Human disturbance, direct or indirect, can lead to the abandonment of nests and optimal breeding habitat, or loss of chicks. Throughout the 2014 breeding season, field staff documented 254 ￼violations to closures with nesting shorebirds. Of these violations, 108 were documented in closures containing nesting PIPL or habitat protected for PIPL. These violations consisted of: 90 pedestrian, 4 ORV, 13 dog and 1 boat intrusions into closures. The numbers are conservative since sites are not monitored continuously, tracks are easily altered by weather and staff would not disturb an incubating adult or broods in order to document disturbance. It is important to note that most of the closures contained multiple species, including least terns, American oystercatchers, and PIPL. Most illegal entries were not witnessed, but documented based on vehicle, pedestrian, or tracks left in the sand. Since violations were primarily based on tracks, it is difficult to determine what the actual impact is on nesting shorebirds or chicks.
Non-breeding Surveys & Winter Monitoring
The non-breeding PIPL monitoring protocol was developed to document trends over time and to document the habitat type in which PIPL and other shorebirds are most frequently found. Documenting the habitat type in which the PIPL are observed will assist CAHA staff in determining which areas require future protection and helps minimize disturbance to migratory and wintering PIPL.
Field technicians surveyed 20-21 transects on a weekly basis for non-breeding PIPL use at CAHA. The time period covered in this report is April 2013 through March 2014 during which 137 PIPL observations were noted. Many observations occur outside of closures; transects are not surveyed if they fall within a pre-nesting or breeding closure. The closures likely contain migrants and breeding birds but in order to minimize disturbance to breeding birds, transects are not surveyed if pre-nesting or breeding closures are in place. During the breeding season, the emphasis is on minimizing disturbance to breeding birds. The peak seasonal migrations occurred in July 2013 (35 total: 34 Bodie Island, 1 South Hatteras) and March 2014 (33 total: 22 Bodie Island, 11 South Hatteras) when the majority of the migrants observed were documented on Bodie.)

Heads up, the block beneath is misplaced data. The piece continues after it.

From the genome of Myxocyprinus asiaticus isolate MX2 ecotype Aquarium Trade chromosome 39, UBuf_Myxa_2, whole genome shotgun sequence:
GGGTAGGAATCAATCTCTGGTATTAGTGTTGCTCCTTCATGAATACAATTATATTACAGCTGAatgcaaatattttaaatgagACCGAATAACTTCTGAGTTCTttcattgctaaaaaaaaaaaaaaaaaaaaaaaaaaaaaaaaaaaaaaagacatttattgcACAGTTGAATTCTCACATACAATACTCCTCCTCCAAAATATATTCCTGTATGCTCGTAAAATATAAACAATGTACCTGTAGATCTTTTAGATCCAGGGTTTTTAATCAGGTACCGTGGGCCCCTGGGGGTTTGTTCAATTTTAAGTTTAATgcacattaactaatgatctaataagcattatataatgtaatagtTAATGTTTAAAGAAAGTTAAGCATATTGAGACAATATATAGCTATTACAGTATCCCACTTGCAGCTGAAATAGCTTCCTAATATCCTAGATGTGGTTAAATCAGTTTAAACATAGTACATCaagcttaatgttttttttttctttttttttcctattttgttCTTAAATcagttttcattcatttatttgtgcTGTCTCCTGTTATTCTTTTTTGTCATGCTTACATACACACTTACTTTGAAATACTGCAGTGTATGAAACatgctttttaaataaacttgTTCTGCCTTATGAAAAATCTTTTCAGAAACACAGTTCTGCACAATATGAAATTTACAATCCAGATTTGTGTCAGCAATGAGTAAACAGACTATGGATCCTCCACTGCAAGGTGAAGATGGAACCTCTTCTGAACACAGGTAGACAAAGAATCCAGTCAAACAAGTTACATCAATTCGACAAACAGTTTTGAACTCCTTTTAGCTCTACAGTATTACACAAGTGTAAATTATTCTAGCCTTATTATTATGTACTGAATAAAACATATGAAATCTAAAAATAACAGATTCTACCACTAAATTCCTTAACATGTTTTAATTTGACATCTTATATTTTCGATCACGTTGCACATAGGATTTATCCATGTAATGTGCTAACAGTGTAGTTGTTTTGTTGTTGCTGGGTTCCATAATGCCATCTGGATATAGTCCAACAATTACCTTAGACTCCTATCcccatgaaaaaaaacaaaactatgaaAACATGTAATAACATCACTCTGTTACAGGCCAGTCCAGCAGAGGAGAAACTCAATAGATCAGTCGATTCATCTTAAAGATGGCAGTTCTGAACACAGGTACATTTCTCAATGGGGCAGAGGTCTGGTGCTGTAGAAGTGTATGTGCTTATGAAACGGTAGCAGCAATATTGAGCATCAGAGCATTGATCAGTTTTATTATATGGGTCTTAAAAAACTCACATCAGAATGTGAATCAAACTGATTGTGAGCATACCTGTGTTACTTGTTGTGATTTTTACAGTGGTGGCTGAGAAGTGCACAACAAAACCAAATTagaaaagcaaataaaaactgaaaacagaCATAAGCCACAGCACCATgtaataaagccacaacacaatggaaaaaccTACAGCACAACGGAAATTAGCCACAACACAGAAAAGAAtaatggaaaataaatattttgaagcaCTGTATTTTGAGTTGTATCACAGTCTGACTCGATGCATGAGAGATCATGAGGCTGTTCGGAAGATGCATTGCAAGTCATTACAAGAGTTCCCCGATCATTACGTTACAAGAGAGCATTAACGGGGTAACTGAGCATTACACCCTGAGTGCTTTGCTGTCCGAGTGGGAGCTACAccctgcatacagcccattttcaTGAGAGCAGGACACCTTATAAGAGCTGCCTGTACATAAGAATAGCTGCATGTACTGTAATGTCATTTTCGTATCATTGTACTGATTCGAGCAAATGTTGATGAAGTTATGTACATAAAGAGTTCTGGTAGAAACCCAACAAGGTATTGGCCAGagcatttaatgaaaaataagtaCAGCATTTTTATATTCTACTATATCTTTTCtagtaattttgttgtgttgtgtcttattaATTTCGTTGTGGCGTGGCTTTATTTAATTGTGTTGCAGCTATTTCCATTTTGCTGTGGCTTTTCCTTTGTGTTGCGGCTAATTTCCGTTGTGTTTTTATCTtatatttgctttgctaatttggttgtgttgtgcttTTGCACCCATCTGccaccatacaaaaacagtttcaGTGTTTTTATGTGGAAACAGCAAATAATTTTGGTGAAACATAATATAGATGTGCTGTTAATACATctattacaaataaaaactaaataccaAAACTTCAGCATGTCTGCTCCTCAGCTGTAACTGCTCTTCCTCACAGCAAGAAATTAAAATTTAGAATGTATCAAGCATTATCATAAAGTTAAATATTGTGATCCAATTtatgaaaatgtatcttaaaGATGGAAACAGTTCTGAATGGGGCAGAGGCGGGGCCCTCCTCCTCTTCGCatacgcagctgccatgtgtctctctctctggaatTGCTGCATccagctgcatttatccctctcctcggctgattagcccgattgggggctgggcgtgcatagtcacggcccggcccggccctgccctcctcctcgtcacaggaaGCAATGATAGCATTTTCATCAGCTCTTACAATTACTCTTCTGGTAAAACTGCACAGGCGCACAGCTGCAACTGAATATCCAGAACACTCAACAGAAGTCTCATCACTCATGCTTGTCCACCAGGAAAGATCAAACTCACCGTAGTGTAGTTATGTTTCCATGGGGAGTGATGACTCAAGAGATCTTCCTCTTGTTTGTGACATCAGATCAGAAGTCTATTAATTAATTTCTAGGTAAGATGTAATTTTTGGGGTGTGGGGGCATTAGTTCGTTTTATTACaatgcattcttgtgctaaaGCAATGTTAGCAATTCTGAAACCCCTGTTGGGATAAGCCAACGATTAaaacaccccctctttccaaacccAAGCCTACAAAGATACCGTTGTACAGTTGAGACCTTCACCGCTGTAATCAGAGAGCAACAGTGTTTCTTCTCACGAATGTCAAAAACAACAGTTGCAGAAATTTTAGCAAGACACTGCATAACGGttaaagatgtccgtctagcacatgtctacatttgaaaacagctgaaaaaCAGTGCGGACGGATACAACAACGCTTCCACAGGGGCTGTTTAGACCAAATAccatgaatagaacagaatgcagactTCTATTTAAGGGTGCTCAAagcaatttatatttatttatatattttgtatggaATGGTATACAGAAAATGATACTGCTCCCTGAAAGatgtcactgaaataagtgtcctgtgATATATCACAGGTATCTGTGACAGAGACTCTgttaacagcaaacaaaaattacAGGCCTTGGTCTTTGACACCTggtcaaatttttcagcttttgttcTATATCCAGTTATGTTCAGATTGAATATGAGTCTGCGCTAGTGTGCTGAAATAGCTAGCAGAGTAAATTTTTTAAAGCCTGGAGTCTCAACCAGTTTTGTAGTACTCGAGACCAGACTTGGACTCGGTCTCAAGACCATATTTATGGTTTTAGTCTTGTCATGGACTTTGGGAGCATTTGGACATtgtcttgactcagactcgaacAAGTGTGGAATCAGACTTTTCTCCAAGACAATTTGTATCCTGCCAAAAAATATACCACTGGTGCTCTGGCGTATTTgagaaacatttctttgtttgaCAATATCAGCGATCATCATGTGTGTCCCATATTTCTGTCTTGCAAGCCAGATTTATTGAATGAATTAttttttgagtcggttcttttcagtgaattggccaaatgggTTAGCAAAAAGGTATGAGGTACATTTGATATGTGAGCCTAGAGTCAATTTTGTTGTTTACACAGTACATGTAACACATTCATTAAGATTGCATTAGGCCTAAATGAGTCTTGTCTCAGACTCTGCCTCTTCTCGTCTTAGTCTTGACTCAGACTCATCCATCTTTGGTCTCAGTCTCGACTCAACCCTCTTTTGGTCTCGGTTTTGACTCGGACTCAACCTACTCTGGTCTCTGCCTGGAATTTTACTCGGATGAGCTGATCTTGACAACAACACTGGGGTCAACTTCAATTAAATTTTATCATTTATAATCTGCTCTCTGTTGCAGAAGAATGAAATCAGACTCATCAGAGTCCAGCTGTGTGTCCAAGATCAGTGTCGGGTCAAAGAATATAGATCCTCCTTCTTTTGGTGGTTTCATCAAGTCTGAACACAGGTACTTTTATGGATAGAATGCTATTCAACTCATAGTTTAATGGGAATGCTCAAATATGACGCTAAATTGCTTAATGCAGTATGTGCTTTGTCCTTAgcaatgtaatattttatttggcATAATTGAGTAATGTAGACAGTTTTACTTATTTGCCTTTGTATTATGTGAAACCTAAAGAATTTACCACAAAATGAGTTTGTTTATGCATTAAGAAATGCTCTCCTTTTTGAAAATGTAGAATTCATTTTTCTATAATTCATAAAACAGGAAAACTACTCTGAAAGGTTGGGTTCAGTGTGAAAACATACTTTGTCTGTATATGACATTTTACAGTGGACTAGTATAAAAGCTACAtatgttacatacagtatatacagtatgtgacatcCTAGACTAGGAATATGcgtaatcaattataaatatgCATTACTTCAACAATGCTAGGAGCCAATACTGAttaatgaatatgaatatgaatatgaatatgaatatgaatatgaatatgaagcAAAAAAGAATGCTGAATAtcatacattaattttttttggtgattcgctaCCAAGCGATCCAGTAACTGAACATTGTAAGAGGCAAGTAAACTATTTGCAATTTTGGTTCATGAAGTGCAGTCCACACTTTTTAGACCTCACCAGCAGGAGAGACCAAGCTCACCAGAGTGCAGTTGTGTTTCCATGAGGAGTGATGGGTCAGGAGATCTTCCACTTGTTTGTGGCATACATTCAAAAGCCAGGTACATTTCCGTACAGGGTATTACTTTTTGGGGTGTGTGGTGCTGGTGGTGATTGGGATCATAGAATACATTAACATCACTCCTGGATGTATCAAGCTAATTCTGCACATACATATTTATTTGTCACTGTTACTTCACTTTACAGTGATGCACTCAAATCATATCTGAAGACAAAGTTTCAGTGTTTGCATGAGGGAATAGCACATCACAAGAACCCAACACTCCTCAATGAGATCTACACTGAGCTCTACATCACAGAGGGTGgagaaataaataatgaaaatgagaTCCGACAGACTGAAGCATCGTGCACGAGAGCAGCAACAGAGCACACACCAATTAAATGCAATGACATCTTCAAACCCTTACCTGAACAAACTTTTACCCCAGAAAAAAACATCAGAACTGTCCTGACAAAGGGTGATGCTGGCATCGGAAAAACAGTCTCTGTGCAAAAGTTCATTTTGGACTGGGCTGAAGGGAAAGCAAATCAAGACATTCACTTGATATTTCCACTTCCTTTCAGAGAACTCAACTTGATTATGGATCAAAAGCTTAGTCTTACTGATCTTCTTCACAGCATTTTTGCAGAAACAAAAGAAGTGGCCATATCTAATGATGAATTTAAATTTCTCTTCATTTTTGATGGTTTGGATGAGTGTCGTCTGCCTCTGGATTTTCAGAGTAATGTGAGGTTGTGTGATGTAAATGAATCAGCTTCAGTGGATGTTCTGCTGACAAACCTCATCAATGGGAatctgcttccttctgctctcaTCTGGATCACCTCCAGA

Field technicians documented the habitat type in which migratory and wintering PIPL were observed from April 2013 to March 2014. Of the 137 observations, 47 were in foreshore habitat, 74 were in mud flat/algal flat habitat, 4 were in the backshore, 6 were in the wrack line and 6 were in "other" habitat.
Byrne, M. W., J. C. DeVivo, J. M. Maxfield, C. J. Wright, and E. Thompson. 2009. Methods for monitoring migratory and wintering shorebirds in Southeast Coast Network Parks. Natural Resource Report NPS/SECN/NRR-2009/107. National Park Service, Fort Collins, Colorado.
National Park Service. 2010. Cape Hatteras National Seashore Off-Road Vehicle Management Plan and Environmental Impact Statement. U. S. Department of the Interior, National Park Service, Cape Hatteras National Seashore, North Carolina.
U. S. Fish and Wildlife Service. 1996. Piping Plover (Charadrius melodus), Atlantic Coast Population, Revised Recovery Plan. USFWS Regional Office, Hadley, Massachusetts. Appendix F.
U. S. Fish and Wildlife Service. 2010. Biological opinion the Off-Road Vehicle Management Plan for Cape Hatteras National Seashore, Dare and Hyde Counties, North Carolina. U. S. Fish and Wildlife Service, Raleigh Field Office, Raleigh, NC. 156 pp.
Appendix A: Maps
Map 1: Bodie Island Spit PIPL Nesting Activity, 2009–2014
Map 2: Cape Point PIPL Nesting Activity, 2009–2014
Map 3: North Ocracoke PIPL Nesting Activity, 2009–2014
Map 4: South Point PIPL Nesting Activity, 2009–2014
Map 5: PIPL Chick Foraging Areas, 2014
Map 6: Wintering and Migratory PIPL Monitoring Transects, 2013–2014
Last updated: December 19, 2017